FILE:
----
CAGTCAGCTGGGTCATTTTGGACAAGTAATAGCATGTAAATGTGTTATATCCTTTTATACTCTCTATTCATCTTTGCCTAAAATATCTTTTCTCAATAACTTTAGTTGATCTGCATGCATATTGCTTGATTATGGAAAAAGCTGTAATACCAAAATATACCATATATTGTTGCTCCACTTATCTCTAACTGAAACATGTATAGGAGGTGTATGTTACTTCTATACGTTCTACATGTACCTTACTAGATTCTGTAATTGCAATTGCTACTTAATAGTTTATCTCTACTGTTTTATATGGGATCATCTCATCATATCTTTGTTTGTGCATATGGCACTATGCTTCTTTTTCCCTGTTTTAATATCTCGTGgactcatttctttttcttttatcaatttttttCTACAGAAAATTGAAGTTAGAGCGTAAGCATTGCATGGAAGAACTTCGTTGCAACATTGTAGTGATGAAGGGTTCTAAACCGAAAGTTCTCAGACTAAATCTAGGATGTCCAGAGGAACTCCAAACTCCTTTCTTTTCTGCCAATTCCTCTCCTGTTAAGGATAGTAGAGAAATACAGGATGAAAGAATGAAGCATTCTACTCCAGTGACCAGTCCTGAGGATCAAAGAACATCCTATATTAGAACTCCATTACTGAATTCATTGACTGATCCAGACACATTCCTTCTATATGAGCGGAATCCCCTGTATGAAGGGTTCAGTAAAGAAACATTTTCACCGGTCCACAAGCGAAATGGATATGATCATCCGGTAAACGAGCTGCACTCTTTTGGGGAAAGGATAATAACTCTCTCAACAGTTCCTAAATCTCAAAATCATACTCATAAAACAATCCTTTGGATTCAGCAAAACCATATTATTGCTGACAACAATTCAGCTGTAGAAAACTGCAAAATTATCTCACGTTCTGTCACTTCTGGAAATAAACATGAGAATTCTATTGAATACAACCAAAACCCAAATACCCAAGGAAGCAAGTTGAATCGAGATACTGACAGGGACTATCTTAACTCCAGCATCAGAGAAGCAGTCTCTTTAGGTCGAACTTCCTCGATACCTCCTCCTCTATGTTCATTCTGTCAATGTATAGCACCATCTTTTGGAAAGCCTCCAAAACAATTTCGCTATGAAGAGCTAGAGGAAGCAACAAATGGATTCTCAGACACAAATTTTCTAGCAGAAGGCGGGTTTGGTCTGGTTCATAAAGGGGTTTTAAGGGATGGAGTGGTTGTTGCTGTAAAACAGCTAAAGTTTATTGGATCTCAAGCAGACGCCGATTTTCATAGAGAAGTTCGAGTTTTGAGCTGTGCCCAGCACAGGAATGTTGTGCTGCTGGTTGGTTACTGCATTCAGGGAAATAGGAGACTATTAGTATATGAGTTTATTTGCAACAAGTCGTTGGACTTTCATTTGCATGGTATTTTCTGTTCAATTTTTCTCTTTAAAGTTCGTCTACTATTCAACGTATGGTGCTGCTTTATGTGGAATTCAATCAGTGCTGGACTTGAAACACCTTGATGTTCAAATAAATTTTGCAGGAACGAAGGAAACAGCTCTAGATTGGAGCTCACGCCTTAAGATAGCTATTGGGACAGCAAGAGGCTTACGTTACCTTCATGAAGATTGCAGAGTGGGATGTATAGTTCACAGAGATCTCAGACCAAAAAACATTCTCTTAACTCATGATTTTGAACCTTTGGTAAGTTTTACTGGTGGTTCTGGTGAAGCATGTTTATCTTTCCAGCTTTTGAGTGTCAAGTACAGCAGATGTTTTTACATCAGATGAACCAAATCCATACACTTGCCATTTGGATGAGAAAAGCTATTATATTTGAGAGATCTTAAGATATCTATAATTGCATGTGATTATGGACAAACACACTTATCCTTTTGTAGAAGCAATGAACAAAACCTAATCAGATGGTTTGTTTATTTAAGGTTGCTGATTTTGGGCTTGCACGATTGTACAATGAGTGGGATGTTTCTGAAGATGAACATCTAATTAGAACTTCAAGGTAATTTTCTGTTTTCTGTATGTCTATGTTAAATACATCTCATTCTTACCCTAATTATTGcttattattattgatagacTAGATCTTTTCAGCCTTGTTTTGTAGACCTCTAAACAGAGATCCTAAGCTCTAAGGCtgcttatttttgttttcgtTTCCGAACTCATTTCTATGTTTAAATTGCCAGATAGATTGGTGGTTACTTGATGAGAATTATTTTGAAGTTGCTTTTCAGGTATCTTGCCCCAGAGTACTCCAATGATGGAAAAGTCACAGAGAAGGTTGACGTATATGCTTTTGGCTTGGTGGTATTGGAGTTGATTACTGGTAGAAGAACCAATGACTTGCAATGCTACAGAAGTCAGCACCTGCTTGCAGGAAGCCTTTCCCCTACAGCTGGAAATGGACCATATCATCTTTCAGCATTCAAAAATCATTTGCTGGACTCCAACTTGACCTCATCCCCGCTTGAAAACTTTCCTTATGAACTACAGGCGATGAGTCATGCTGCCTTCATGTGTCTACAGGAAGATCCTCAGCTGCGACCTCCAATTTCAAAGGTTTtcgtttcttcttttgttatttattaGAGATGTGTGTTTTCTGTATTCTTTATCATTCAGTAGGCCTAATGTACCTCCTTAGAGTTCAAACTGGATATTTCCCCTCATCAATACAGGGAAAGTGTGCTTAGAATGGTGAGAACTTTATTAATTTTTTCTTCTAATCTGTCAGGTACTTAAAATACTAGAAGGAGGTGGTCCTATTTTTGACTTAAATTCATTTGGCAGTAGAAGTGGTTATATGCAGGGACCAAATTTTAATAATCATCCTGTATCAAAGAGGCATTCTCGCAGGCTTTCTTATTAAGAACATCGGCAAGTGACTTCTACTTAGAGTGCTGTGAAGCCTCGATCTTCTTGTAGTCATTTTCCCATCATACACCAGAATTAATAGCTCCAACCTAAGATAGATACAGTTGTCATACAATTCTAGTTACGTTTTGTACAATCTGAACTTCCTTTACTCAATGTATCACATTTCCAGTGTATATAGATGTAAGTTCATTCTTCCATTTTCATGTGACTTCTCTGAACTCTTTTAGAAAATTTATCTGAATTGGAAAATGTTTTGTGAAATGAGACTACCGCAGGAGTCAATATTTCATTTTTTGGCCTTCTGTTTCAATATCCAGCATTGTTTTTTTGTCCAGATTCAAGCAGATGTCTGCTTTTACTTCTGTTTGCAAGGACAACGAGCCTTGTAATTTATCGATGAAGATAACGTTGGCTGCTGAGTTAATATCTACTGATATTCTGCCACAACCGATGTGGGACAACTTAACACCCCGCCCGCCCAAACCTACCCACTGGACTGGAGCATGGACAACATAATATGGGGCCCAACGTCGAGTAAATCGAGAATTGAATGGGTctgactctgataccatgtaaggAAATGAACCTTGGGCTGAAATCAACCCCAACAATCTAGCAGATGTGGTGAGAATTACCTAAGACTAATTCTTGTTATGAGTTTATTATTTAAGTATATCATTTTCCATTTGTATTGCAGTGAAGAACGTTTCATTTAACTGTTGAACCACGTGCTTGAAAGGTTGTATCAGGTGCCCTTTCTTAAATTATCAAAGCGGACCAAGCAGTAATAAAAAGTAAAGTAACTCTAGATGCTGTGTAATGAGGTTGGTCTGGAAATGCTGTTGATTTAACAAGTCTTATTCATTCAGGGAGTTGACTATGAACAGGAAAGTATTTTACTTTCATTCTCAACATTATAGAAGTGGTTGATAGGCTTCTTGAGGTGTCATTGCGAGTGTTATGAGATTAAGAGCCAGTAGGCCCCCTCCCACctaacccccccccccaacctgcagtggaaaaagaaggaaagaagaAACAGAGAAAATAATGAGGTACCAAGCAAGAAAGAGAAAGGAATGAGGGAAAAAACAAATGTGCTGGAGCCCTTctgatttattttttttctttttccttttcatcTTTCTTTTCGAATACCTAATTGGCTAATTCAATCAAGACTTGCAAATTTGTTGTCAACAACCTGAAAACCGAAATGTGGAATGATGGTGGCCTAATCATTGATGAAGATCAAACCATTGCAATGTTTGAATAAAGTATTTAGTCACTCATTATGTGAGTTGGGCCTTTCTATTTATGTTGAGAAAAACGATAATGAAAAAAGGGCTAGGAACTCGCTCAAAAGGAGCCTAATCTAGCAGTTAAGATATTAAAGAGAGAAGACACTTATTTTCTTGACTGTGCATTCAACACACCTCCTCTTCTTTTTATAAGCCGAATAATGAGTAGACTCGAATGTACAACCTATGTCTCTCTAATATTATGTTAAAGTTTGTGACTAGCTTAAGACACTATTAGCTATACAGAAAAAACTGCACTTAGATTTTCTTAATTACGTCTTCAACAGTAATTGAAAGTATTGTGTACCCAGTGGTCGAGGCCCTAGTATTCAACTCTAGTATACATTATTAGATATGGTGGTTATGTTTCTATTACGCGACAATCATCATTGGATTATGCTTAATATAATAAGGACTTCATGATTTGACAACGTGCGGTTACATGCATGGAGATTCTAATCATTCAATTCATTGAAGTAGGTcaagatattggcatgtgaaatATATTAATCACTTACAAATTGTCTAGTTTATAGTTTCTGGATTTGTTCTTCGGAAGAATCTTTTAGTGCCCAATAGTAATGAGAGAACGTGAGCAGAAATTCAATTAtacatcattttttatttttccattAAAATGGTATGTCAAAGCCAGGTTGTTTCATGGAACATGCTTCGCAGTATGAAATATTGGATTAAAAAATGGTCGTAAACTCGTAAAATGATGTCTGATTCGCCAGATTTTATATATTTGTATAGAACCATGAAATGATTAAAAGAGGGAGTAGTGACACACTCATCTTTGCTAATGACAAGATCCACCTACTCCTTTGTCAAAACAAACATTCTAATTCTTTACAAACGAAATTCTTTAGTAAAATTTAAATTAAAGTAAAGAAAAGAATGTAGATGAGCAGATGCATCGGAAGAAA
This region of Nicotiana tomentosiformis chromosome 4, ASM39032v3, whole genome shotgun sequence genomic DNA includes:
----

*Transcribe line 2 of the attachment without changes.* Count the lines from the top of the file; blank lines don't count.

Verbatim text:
This region of Nicotiana tomentosiformis chromosome 4, ASM39032v3, whole genome shotgun sequence genomic DNA includes: